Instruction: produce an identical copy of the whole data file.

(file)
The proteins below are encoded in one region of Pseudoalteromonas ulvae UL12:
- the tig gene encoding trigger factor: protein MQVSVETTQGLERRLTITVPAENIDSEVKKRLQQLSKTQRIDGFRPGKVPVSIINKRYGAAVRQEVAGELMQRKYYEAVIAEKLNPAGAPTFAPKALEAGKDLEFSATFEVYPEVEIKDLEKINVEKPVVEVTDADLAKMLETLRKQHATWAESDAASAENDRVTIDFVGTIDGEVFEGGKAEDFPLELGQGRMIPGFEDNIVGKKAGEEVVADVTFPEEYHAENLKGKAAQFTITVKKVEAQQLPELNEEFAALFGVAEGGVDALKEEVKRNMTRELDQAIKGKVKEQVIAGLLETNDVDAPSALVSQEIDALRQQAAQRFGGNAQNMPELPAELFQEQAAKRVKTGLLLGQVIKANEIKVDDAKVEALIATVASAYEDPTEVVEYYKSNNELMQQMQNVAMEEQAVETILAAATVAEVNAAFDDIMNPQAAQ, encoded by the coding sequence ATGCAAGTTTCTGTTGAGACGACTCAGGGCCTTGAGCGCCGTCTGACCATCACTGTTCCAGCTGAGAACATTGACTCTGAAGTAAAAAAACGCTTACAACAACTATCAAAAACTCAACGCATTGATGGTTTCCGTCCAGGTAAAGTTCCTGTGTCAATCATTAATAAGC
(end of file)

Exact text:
The proteins below are encoded in one region of Pseudoalteromonas ulvae UL12:
- the tig gene encoding trigger factor: protein MQVSVETTQGLERRLTITVPAENIDSEVKKRLQQLSKTQRIDGFRPGKVPVSIINKRYGAAVRQEVAGELMQRKYYEAVIAEKLNPAGAPTFAPKALEAGKDLEFSATFEVYPEVEIKDLEKINVEKPVVEVTDADLAKMLETLRKQHATWAESDAASAENDRVTIDFVGTIDGEVFEGGKAEDFPLELGQGRMIPGFEDNIVGKKAGEEVVADVTFPEEYHAENLKGKAAQFTITVKKVEAQQLPELNEEFAALFGVAEGGVDALKEEVKRNMTRELDQAIKGKVKEQVIAGLLETNDVDAPSALVSQEIDALRQQAAQRFGGNAQNMPELPAELFQEQAAKRVKTGLLLGQVIKANEIKVDDAKVEALIATVASAYEDPTEVVEYYKSNNELMQQMQNVAMEEQAVETILAAATVAEVNAAFDDIMNPQAAQ, encoded by the coding sequence ATGCAAGTTTCTGTTGAGACGACTCAGGGCCTTGAGCGCCGTCTGACCATCACTGTTCCAGCTGAGAACATTGACTCTGAAGTAAAAAAACGCTTACAACAACTATCAAAAACTCAACGCATTGATGGTTTCCGTCCAGGTAAAGTTCCTGTGTCAATCATTAATAAGC